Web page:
"Easiest guy in the world to buy birthday or Christmas gifts for," Raymond says. "You just have to get him something UK."
Most impressive of all is Darren's collection of pictures of himself with Kentucky sports luminaries.
Everywhere he goes, Darren takes a camera. "He's not shy about asking people for an autograph or a picture," Raymond says.
From Fabulous Five hero Wah Wah Jones to current UK star Jodie Meeks — and pretty much any Kentucky sports figure in between — Darren has pictures of them posing with him.
Reversal of fortune
Darren does not have UK basketball season tickets.
Once he got his driver's license and developed independence, he started coming to Kentucky games with some regularity.
Most of the time, he just buys tickets the night of the game.
Someone who never really had a chance to "fit in" when growing up has found acceptance in Rupp Arena.
While attending Cats games, Darren met and befriended Courtney Allen, a well-known Lexington musician who often plays in area piano bars.
Allen and his wife, Alberta, have UK season tickets in Section 18, a lower-arena corner of Rupp (on the end of the opponents' bench and on the opposite side of the floor).
Regardless of where Darren's ticket is, he tries to end up sitting near the Allens.
"We've been knowing him four, five years now," Allen says. "He's just been a joy to know. And that boy, he loves to dance."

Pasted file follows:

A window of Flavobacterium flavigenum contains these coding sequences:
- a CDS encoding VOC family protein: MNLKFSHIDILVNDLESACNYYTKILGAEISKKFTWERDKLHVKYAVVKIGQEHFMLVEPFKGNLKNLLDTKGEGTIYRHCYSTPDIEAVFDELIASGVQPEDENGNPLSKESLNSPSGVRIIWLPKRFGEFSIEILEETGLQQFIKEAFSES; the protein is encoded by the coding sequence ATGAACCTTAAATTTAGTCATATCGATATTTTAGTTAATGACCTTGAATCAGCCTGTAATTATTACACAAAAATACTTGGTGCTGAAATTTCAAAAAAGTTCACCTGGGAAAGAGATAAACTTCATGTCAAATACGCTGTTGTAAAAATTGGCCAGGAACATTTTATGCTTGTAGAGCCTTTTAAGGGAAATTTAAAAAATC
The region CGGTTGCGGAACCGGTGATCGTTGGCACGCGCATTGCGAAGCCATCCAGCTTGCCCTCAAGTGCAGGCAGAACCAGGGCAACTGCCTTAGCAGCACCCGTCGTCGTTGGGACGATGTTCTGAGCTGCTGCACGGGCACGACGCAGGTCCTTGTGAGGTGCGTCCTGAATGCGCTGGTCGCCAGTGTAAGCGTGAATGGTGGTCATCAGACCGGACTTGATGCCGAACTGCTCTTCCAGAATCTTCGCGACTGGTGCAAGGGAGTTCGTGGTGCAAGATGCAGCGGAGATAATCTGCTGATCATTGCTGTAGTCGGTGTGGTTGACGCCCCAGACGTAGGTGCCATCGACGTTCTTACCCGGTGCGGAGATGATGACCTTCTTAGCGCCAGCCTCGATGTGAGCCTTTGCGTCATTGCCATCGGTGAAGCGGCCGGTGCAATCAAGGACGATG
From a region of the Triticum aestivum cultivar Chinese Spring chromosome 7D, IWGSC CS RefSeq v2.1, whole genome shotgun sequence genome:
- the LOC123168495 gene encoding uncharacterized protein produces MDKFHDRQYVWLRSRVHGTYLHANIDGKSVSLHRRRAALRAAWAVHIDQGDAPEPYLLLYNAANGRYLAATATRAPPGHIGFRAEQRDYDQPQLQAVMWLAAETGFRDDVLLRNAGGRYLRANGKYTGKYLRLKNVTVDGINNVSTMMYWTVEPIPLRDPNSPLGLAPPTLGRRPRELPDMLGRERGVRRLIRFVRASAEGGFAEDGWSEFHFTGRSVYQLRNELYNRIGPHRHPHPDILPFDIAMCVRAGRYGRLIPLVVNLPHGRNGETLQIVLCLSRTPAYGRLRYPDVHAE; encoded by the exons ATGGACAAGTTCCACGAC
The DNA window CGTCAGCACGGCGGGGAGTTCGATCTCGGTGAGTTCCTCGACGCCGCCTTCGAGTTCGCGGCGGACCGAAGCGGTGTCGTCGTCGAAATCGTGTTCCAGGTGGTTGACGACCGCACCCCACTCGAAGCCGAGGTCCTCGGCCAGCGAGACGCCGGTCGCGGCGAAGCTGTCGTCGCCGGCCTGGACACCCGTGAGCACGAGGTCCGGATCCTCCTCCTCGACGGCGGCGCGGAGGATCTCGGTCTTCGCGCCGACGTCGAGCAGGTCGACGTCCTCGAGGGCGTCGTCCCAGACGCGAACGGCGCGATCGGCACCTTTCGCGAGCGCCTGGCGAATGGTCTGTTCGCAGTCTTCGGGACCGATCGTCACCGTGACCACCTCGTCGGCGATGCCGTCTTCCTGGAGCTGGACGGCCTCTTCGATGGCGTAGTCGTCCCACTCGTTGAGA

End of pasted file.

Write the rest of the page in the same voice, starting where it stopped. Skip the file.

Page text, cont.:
Darren says he's been dancing in Rupp for several years. "But it was just when they started putting me on the video screen this year that people really started noticing," he says.
At Rupp, Mony Mony is always introduced with the same soundtrack:
What's your favorite color, baby?
Blue and White!
"When I hear that, man, I get up and I go," Darren says.
Stawicki, who decides what gets onto Rupp's giant video screens, says, "We keep one camera on him all the time. Now, as people react to what he does, we're able to cut to others dancing, too. He's inspired others to cut loose and dance, too. It's just been great."
Darren's full impact in Rupp was apparent during Kentucky's recent victory against Tennessee.
Because he was playing with the Special Olympics basketball team of which he is a member, Darren did not attend the game.
When Mony Mony came on, you could see heads all around Rupp Arena looking for the Boogie Man.
Still, Jean Moscoe says some members of her family are not wildly enthusiastic about Darren's dancing in Rupp.
"But I think it's great," she says. "I guess it is possible some people are laughing at Darren, but I think most are laughing with him and getting enjoyment from what he does."
The evidence supports that. The guy who has long asked UK sports stars to pose for photos now finds himself on the other side of such requests.
"Even some pretty girls have asked me," Darren says.
For the man who used to be called Fits, all this positive attention "is quite the reversal," says his brother, Raymond. "After all he's been through, it's hard to describe what it means to us to see him enjoying his life."
And after everything he's been through, it's easy to understand why Darren Moscoe — Rupp Arena's Boogie Man — feels like dancing.